Haha, sorry! I always find myself wondering about unimportant minutiae like this! It is a little crazy, but it is also kind of fun. Especially in the setting of books like this because there is SO MUCH left unexplained, it's an entire world that we will never get to explore further. And to the narrator, it is just life and doesn't need explaining.

I think they are used as "spare parts". I was wondering about the possibility of them having just One person to donate to until I think about Norfolk when they went to see Ruth's "possible". Ruth says that someone like that lady wouldn't have been to a cloning center, that the types of people used were druggies and prostitutes and the like, I believe she says they were modeled "from trash". If they were going for one person, then that statement wouldn't make sense.

So then I wondered if maybe they were modeled specifically with different bone marrow/whatever organ requirements are needed for donation. And maybe that is why some people start donating sooner than others - they are in more demand. So for example, Kathy is a carer for 12 years because her type is less in demand, but Ruth and Tommy become donors more quickly because their types were more in demand. But I don't know enough about organ donations; I know there has to be a "match", but I don't know what constitutes that match.

message 41: by Laura (last edited Jan 14, 2018 05:11AM) (new)

Laura (laurapainter) | 38 comments I'm loving the discussion of this book! So many interesting points made. I did enjoy this book for the most part. I finished it over a week ago but have still been thinking about it. Isn't that the sign of a decent read? It's thought provoking and even though I don't always like it, it left me with questions after the story ended. I found it almost refreshing that it didn't go the route of someone being the hero or trying to escape their fate. You keep expecting and hoping someone will rebel, but they don't! I'm not sure why Kathy puts up with Ruth's controlling behaviour from the start but I think my mind just reasoned that they were immature and acted accordingly.

I also assumed that Kathy hadn't been called for donation at the same time as her friends simply because her organ type wasn't required yet. And it is no doubt run as a business -- meaning that if she was a decent carer, then she would be kept in that role for as long as possible. They'd have to keep a balance of carers and donors while more clones are being produced. Also, a possible theory is that once someone started donating, then they're on their way to being phased out of existence so they'd keep taking parts from them until they completed before starting on a new donor.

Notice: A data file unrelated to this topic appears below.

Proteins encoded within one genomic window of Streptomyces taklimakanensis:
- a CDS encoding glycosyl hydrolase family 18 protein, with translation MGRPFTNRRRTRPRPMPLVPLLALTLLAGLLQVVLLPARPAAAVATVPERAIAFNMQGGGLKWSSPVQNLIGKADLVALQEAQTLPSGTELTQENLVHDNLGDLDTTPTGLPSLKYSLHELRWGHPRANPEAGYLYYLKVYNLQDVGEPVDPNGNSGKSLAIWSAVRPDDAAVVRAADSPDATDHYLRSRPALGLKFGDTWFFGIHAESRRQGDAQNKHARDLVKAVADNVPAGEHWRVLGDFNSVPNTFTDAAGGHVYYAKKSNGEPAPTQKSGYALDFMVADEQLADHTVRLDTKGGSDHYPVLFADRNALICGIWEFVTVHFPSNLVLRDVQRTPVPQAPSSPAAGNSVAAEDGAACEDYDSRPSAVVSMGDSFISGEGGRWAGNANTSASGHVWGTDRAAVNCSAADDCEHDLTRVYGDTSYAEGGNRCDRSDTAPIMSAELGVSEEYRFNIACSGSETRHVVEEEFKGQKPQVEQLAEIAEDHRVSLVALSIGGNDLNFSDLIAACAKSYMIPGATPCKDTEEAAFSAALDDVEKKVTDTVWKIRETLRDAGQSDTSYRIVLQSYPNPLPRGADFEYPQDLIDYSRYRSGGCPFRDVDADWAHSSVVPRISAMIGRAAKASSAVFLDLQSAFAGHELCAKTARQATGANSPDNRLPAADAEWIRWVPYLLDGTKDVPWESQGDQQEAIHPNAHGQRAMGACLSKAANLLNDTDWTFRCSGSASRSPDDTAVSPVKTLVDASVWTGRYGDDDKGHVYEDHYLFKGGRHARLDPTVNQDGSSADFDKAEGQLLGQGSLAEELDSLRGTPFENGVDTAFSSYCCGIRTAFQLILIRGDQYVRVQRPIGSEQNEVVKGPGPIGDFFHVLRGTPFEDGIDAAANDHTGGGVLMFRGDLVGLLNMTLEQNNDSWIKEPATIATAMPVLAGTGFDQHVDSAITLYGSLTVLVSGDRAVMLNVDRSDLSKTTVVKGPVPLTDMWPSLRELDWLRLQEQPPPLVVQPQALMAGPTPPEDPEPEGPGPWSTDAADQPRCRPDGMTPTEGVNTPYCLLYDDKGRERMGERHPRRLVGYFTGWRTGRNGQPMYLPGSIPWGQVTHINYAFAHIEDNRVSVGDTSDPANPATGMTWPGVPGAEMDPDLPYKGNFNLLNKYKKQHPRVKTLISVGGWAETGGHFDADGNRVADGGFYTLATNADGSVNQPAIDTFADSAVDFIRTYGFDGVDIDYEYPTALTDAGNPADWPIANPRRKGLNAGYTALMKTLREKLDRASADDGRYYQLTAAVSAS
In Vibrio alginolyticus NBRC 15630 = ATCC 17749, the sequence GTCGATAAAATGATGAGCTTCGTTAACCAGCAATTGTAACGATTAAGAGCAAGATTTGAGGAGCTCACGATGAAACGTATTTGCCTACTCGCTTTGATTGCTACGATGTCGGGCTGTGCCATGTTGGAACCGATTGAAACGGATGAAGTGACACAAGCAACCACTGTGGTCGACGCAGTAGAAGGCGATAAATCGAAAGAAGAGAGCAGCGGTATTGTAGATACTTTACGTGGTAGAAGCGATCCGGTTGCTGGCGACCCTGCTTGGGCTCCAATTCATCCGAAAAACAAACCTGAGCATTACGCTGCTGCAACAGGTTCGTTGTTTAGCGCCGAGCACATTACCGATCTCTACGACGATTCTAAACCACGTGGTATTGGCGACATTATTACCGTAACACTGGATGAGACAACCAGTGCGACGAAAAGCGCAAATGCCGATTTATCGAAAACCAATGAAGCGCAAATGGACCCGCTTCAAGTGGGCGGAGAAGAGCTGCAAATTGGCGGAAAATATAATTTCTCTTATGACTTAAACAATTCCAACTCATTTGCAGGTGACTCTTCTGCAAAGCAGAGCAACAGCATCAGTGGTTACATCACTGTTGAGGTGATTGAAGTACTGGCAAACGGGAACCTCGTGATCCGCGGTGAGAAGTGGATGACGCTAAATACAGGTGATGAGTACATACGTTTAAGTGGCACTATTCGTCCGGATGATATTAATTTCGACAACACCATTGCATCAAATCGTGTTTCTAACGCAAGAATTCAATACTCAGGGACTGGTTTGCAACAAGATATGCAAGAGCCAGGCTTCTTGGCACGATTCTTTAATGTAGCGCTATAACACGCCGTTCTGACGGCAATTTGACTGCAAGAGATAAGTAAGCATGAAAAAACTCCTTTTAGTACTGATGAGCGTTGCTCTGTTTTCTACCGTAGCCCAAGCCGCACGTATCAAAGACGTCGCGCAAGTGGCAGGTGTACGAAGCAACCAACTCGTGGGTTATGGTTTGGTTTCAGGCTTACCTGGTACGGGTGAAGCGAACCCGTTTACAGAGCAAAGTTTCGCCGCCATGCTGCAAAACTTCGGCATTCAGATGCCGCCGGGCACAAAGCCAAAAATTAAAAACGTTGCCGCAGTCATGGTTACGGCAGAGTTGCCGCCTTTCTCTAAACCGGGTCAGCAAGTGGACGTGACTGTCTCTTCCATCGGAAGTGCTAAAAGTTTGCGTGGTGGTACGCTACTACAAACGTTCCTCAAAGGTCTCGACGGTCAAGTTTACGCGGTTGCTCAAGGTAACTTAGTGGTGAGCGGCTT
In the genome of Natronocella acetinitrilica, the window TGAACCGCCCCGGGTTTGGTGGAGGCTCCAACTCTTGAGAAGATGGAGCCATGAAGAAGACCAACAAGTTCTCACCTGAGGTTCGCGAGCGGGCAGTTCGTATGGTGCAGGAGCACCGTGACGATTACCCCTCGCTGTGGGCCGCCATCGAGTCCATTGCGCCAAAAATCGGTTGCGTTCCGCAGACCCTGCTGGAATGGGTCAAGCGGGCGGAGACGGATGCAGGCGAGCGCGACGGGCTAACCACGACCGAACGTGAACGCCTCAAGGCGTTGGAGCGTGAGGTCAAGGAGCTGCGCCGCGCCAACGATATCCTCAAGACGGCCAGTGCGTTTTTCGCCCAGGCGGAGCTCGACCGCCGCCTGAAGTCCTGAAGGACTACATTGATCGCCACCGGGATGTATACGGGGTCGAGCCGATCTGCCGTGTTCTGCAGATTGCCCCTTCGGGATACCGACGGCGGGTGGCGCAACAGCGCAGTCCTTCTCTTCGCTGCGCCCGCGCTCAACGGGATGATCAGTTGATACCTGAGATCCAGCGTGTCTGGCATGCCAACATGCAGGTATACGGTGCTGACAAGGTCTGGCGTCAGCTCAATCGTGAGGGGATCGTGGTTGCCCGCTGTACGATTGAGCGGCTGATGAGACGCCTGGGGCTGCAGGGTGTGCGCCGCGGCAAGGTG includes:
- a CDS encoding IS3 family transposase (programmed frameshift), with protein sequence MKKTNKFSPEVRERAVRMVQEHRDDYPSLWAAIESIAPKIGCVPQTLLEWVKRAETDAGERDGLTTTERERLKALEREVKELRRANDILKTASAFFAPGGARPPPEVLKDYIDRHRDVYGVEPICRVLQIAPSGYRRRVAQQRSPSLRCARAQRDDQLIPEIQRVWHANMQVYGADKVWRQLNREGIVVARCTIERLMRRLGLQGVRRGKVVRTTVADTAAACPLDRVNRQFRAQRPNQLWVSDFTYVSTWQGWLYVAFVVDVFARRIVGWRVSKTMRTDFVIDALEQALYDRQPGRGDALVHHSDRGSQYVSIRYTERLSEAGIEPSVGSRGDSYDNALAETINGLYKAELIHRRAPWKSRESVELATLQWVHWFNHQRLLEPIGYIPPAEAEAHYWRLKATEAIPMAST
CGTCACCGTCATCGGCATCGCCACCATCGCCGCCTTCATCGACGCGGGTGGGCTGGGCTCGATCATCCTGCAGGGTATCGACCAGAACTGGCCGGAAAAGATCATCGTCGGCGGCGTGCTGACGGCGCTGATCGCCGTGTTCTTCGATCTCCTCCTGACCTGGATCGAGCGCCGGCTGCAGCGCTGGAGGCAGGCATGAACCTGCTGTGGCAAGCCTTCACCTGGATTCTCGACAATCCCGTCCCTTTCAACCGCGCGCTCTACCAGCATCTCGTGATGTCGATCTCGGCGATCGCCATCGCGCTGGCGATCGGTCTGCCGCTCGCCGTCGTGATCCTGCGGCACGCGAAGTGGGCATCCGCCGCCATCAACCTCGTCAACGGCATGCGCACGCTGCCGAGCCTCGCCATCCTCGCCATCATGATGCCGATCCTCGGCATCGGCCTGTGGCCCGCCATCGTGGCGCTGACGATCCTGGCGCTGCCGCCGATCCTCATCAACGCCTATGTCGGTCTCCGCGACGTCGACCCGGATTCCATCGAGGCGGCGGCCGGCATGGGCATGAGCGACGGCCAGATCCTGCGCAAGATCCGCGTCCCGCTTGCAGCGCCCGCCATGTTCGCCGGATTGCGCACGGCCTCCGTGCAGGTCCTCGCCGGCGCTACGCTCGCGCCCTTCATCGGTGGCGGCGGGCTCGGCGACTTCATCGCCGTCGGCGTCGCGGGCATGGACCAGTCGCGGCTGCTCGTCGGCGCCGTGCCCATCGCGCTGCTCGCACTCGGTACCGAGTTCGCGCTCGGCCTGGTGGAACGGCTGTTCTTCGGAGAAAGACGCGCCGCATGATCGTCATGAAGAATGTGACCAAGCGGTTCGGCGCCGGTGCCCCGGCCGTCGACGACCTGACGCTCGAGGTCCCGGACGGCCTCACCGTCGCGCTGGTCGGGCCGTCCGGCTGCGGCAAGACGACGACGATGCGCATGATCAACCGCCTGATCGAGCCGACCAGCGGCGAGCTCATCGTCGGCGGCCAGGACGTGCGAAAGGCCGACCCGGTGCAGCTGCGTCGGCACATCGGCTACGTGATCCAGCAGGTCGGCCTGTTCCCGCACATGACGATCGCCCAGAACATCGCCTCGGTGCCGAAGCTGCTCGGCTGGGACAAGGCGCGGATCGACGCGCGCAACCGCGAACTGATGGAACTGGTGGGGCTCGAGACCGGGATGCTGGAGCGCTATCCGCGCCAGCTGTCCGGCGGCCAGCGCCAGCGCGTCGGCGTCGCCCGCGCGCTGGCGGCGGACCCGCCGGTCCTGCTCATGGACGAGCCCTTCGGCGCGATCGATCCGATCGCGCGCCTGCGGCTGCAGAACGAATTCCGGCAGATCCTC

I agree with the previous comments, as I also craved to know a bit more details like how they got their names and how the cloning was done and for whom. I also really wished something more had developed in the story with the "possibles"! Not sure if I can explain but I found Ruth following her possible a very intriguing part of the story.

message 42: by Jefferson (last edited Jan 15, 2018 01:20AM) (new)

Jefferson Lam | 7 comments I can feel the excitement in these comments, which is interesting to me because I wasn't too crazy about this book!

I had high hopes for this book. What kept me going was the enticing mystery and wanting to see exactly what was going on in this world. Slowly the curtain was drawn back. They're raised just for their body parts!? They're CLONES!? Yet with every plot reveal, when you think that maybe this will cause a turn of events... nothing happens. There's very little plot to be had. Our protagonists just continue to placidly accept their fate and live our their melodramatic awkward teenage years. Can we please go back to the fact that you're all clones doomed to spend your life being caretakers and donating your organs? Oh you just want to talk about how who's dating who and occasionally feel sad about your lives... ok.

In the end I enjoyed the slow unveil of the mystery, and the world makes for interesting food for thought, but there just wasn't enough to hold onto in terms of plot. I can appreciate that the very point of the book is this passive acceptance of questionable social norms, but it doesn't make for a good read (if you will). Also, maybe Kazuo Ishiguro's writing style just isn't for me because I tried to read The Remains of the Day and was bored to tears.

Cassie wrote: "- Kathy projects her thoughts and feelings onto everyone around her. It's mostly "I'm sure the whole group was thinking about *random memory* and reacted to the present situation accordingly."

-Ruth is the worst. Why was anyone friends with her? And Tommy was written to be so accommodating, so sensitive, and always saying the right thing... bleh."

I'm totally with you on these points. Ruth had no redeemable qualities and our protagonist Kathy just had a weird way of narrating things.

message 43: by aPriL does feral sometimes (last edited Jan 15, 2018 03:36AM) (new)

aPriL does feral sometimes  (cheshirescratch) | 545 comments I can easily put myself in Ruth's, or Kathy's or Tommy's head.

Did anyone else read about the Romanian orphans, discovered in 1990? Babies and children had never been picked up or cuddled or held in their lives for years. It was an unintentional experiment in raising children without any human affection or touch.


The clones in this novel had only each other for affection and warmth, but they were all children who had no role models, only instinctual desires for parental love and affection, a mother.